Friday, October 17, 2014

A Time to Dance

As the Sukkot holiday came to an end, many Israelis attended the traditional Hakafot Shniot (Second Hakafot).  At these Hakafot, Torahs are brought out, hakafot are read/sung before a crowd with a live band, and hundreds of people who are ready to dance the night away.  It is truly a breathtaking sight...Hundreds of men, women, and children dancing the night away...yet again, to the tunes of old, as well as new tunes.
In my home town, we have an eight piece band.  Local musicians, and musicans from other nearby locales all conjoin to create a Band of the Ages.  Kids and adults dance their hearts out to the thumping Judaic beats.  Israelis, Americans, South Africans, Canadians, Ethiopians, Yeminites, Moroccans...we are ALL represented in the throngs of dancing madness.
It is truly a KIbbutz Galiot (Ingathering of the Nations) on our home town basketball court.  Old, and young...everyone is up and dancing their hearts to the beat.
Why do we do it? Why do we want to dance, isn't there tons of cleaning to do after the holiday? Wouldn't we rather go out to a movie, or chill at home with the TV?
I think we all partake in the madness because it is a celebration.  The end of Sukkot is the end of the time of Teshuva that we began from the month of Elul.  We have officially closed the door to the New Year.  Now, we can officially celebrate the New Year in style...with song, dance, good food, and terrific friends.  As it says in Kolelet (Ecclesiastes 3:4)
עֵת לִבְכּוֹת          וְעֵת לִשְׂחוֹק,
עֵת סְפוֹד         וְעֵת רְקוֹד.
There is a time to cry, and a time to laugh, A time to wail, and a time to dance!
We will enter this New Year with the knowledge that there will be both good times and bad times, but we must always put our best foot forward, and try to be as positive as we can. No life is ever perfect, but if we dance, we can make it all much more manageable!  So, put on those dancing shoes and dance your hearts out this year!

Sunday, October 5, 2014

Time for Change

It is traditional for one to use the time between Yom Kippur and Sukkot as a time of reflection.  It is a time for contemplating the sins atoned for, and hoping towards a New Year, bereft of such sins.  I find this one of the hardest times of the year.  It is a time of limbo...where we can suddenly move forward, full-speed ahead. Or, we can lapse into the mundane life of banality of the past year.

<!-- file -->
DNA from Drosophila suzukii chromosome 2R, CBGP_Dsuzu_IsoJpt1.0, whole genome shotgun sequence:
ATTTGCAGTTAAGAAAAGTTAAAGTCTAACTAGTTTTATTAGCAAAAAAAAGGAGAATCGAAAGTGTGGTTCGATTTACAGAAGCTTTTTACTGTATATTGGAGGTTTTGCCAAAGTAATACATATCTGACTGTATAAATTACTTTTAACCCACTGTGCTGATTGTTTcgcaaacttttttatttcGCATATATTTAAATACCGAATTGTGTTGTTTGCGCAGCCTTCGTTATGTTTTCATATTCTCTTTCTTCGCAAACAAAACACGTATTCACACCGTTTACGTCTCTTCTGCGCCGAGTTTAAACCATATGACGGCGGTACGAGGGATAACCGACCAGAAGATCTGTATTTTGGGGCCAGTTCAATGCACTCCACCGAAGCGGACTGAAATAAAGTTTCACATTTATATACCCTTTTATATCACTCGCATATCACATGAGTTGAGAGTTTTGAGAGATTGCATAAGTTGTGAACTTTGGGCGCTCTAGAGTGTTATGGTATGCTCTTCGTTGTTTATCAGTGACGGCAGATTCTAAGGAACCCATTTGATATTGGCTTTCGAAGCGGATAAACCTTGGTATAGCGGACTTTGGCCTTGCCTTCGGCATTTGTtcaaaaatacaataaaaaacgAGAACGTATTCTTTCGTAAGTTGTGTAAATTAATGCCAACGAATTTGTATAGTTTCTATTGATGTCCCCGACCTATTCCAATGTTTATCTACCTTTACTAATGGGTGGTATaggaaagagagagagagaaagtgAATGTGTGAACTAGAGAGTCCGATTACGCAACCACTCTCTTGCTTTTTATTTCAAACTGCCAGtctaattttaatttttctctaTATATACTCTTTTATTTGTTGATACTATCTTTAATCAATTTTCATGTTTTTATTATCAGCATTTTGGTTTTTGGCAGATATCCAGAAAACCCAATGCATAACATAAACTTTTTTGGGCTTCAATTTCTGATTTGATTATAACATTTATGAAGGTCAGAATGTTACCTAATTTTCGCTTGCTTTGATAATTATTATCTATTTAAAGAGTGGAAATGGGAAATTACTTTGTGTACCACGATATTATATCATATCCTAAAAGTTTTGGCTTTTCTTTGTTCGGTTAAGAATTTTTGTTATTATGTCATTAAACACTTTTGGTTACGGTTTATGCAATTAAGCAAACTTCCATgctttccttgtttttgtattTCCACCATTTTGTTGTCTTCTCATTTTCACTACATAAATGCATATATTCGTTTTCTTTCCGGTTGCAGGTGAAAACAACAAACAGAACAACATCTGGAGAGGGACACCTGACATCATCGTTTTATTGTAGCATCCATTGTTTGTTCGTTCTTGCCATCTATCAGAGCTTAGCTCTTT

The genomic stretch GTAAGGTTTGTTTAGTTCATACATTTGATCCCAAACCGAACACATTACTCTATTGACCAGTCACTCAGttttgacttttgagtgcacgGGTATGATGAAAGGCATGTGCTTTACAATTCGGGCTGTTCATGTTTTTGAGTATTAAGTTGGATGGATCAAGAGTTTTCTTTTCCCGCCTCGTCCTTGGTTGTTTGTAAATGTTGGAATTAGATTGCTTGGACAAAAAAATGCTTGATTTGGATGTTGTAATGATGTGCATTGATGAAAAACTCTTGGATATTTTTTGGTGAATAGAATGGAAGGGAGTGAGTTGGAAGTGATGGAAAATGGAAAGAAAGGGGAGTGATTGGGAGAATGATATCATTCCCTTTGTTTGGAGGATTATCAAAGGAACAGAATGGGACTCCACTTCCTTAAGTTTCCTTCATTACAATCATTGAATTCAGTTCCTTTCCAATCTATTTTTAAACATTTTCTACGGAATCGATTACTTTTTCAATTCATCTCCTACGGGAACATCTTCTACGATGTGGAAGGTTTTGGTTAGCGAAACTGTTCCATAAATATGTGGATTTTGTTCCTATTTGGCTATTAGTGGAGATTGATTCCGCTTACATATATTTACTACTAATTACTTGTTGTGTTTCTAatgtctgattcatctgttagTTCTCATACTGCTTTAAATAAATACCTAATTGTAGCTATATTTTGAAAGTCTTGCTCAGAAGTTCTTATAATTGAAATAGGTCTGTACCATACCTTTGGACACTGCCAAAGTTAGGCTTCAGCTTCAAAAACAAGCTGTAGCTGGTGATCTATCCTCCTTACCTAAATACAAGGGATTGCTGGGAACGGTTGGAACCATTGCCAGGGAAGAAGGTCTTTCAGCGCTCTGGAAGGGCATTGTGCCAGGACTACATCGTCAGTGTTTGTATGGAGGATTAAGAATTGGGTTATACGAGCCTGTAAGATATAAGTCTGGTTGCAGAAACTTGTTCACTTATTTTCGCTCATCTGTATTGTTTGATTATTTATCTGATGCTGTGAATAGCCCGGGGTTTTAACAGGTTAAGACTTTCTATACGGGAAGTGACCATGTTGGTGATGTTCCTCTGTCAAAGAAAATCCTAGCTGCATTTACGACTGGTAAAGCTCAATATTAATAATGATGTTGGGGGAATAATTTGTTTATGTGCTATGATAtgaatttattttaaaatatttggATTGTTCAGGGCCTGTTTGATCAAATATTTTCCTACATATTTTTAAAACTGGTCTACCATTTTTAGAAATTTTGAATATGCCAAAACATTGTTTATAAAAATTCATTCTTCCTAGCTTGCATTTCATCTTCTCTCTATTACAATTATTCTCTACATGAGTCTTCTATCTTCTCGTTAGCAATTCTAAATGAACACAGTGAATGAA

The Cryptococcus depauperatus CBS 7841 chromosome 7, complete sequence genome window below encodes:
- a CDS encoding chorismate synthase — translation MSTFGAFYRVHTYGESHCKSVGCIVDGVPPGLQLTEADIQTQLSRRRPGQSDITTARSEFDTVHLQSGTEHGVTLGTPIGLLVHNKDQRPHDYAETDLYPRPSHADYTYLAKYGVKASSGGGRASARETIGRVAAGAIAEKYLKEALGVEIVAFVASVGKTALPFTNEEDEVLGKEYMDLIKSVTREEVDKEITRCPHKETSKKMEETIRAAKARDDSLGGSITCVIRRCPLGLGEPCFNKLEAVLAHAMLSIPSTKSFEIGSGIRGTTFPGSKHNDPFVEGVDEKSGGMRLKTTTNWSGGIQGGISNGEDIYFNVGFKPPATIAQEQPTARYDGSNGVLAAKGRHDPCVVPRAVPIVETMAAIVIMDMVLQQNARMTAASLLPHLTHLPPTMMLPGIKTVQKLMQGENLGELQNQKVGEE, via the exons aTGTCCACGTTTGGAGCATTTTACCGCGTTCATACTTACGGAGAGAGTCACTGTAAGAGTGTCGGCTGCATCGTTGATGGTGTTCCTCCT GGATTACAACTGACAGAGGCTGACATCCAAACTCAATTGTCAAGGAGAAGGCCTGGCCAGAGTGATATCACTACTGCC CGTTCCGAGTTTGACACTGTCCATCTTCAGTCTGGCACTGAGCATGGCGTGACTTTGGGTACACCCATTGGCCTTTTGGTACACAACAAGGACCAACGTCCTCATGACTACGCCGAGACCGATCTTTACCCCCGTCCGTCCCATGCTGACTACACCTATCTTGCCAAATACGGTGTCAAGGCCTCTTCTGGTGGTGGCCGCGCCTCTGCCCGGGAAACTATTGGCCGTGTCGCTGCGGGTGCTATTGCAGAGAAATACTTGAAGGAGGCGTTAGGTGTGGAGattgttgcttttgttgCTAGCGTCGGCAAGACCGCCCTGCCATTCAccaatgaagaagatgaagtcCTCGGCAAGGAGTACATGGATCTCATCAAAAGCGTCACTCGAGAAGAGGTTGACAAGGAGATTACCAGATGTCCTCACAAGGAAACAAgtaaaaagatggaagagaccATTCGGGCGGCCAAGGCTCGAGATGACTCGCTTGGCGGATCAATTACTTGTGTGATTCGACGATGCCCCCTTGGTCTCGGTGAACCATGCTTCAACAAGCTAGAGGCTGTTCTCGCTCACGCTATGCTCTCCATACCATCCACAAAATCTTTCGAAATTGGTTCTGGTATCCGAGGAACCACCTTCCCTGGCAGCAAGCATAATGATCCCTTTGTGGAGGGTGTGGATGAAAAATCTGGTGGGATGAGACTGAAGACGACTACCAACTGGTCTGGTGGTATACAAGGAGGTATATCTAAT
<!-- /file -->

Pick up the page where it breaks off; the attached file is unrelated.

The Misrad Hahinuch (Israel Board of Education) declared that children must go to school during this period of time this year. Usually, children have off from the Yom Kippur holiday, through Sukkot. But, alas, the children are now in us a bit more time for reflection and introspection.
I keep wondering...what can I do to make this year better for me, for my family, for the country, and for the world? I guess it is best that I start with myself...improving all of the little things that I need to work on. But, it needs to be more global, as well.  I think it is time for all of us to chose something of value, which is close to our hearts, and actually DO IT.  It must be something that affects others in a way that is outside of our own comfort zones.  If we each take the time to choose a particular mitzvah (good deed), then perhaps we have all collectively made this world a bit of a better place for us all to inhabit.
There was once a local business in our area called "Time for Change." It was a cash exchanging place that exchanged dollars for shekels, Euros for shekels, etc.  The moniker was brilliant.  Whenever I passed by the business, I wondered to myself "What can I change today? What midah (internal characteristic) can I work on today?"  Eventually the business changed their name. But, the message still remains with me.  We ALWAYS have time to change.  We just have to make the time to do it.
Patience is the key.  And so, I am here making new choices during this "gesher" (bridge of days between the Yom Kippur and Sukkot holiday). And, I hope others are doing the same...patiently making the new destiny of a time for change.